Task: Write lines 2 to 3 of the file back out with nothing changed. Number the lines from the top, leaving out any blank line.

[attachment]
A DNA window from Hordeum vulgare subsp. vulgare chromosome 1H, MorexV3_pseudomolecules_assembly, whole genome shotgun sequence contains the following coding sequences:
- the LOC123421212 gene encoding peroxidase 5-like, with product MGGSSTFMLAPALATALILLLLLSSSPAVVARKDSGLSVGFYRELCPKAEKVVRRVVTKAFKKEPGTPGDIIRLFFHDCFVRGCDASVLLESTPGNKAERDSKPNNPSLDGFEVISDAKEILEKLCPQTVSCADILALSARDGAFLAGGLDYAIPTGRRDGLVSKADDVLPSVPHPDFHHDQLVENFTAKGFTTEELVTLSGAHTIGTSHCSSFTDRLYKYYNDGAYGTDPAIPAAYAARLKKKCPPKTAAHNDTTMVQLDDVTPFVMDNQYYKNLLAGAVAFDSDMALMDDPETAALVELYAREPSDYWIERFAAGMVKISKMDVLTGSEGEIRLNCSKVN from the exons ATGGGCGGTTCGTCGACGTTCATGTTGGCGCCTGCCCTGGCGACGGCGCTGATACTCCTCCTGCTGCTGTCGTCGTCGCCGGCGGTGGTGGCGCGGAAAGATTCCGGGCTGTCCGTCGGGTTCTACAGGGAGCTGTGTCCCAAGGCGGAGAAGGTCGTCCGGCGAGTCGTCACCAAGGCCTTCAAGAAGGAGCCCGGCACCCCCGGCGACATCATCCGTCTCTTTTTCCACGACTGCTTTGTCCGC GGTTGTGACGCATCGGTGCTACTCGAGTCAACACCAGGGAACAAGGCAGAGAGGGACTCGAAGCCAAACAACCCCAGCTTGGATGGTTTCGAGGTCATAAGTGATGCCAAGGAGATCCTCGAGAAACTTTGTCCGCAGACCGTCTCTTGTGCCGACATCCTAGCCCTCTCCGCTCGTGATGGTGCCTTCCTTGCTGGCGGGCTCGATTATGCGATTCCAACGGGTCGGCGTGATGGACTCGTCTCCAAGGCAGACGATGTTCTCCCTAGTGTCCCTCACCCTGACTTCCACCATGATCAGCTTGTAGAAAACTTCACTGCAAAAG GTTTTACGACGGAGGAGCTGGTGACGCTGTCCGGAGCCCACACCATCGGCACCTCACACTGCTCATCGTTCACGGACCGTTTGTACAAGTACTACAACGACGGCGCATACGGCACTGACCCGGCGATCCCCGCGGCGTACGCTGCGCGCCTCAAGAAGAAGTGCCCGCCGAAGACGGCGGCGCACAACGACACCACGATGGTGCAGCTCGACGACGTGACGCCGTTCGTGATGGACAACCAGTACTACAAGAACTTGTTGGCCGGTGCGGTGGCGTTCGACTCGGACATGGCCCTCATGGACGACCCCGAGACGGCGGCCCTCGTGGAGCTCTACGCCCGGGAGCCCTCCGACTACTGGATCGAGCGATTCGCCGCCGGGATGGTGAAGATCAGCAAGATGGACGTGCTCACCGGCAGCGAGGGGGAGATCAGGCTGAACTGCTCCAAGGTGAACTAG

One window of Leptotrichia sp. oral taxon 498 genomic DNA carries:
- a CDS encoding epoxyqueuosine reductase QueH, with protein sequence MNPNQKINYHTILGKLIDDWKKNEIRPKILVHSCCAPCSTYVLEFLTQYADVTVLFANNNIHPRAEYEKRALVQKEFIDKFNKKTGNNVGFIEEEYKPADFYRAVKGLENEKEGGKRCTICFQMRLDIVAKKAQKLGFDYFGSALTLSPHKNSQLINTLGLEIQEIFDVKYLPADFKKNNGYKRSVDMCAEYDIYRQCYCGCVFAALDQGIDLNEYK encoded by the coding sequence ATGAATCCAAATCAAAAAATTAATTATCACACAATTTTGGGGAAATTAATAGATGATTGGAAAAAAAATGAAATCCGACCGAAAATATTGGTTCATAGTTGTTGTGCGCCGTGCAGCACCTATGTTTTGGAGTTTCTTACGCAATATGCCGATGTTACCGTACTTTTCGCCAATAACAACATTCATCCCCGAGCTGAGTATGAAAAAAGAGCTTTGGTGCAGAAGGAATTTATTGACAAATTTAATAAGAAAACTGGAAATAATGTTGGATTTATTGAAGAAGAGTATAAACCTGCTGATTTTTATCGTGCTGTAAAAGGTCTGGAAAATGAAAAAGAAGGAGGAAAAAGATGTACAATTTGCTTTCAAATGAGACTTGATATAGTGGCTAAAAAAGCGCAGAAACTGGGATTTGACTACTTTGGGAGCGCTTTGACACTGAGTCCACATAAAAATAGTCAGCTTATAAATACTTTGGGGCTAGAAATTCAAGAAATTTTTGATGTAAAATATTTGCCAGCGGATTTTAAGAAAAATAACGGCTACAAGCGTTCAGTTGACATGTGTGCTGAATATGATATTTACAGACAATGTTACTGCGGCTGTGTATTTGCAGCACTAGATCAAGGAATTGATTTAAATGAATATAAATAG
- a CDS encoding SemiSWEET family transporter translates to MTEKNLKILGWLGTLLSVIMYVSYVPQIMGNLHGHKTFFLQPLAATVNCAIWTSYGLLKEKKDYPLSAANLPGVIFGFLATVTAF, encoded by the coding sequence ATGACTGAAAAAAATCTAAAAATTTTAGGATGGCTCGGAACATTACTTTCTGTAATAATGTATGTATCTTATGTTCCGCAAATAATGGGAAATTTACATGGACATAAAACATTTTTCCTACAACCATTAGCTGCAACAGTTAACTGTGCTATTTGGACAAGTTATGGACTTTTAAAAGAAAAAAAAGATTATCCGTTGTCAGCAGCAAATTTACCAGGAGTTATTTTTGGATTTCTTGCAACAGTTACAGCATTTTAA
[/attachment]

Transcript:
- the LOC123421212 gene encoding peroxidase 5-like, with product MGGSSTFMLAPALATALILLLLLSSSPAVVARKDSGLSVGFYRELCPKAEKVVRRVVTKAFKKEPGTPGDIIRLFFHDCFVRGCDASVLLESTPGNKAERDSKPNNPSLDGFEVISDAKEILEKLCPQTVSCADILALSARDGAFLAGGLDYAIPTGRRDGLVSKADDVLPSVPHPDFHHDQLVENFTAKGFTTEELVTLSGAHTIGTSHCSSFTDRLYKYYNDGAYGTDPAIPAAYAARLKKKCPPKTAAHNDTTMVQLDDVTPFVMDNQYYKNLLAGAVAFDSDMALMDDPETAALVELYAREPSDYWIERFAAGMVKISKMDVLTGSEGEIRLNCSKVN from the exons ATGGGCGGTTCGTCGACGTTCATGTTGGCGCCTGCCCTGGCGACGGCGCTGATACTCCTCCTGCTGCTGTCGTCGTCGCCGGCGGTGGTGGCGCGGAAAGATTCCGGGCTGTCCGTCGGGTTCTACAGGGAGCTGTGTCCCAAGGCGGAGAAGGTCGTCCGGCGAGTCGTCACCAAGGCCTTCAAGAAGGAGCCCGGCACCCCCGGCGACATCATCCGTCTCTTTTTCCACGACTGCTTTGTCCGC GGTTGTGACGCATCGGTGCTACTCGAGTCAACACCAGGGAACAAGGCAGAGAGGGACTCGAAGCCAAACAACCCCAGCTTGGATGGTTTCGAGGTCATAAGTGATGCCAAGGAGATCCTCGAGAAACTTTGTCCGCAGACCGTCTCTTGTGCCGACATCCTAGCCCTCTCCGCTCGTGATGGTGCCTTCCTTGCTGGCGGGCTCGATTATGCGATTCCAACGGGTCGGCGTGATGGACTCGTCTCCAAGGCAGACGATGTTCTCCCTAGTGTCCCTCACCCTGACTTCCACCATGATCAGCTTGTAGAAAACTTCACTGCAAAAG GTTTTACGACGGAGGAGCTGGTGACGCTGTCCGGAGCCCACACCATCGGCACCTCACACTGCTCATCGTTCACGGACCGTTTGTACAAGTACTACAACGACGGCGCATACGGCACTGACCCGGCGATCCCCGCGGCGTACGCTGCGCGCCTCAAGAAGAAGTGCCCGCCGAAGACGGCGGCGCACAACGACACCACGATGGTGCAGCTCGACGACGTGACGCCGTTCGTGATGGACAACCAGTACTACAAGAACTTGTTGGCCGGTGCGGTGGCGTTCGACTCGGACATGGCCCTCATGGACGACCCCGAGACGGCGGCCCTCGTGGAGCTCTACGCCCGGGAGCCCTCCGACTACTGGATCGAGCGATTCGCCGCCGGGATGGTGAAGATCAGCAAGATGGACGTGCTCACCGGCAGCGAGGGGGAGATCAGGCTGAACTGCTCCAAGGTGAACTAG

One window of Leptotrichia sp. oral taxon 498 genomic DNA carries: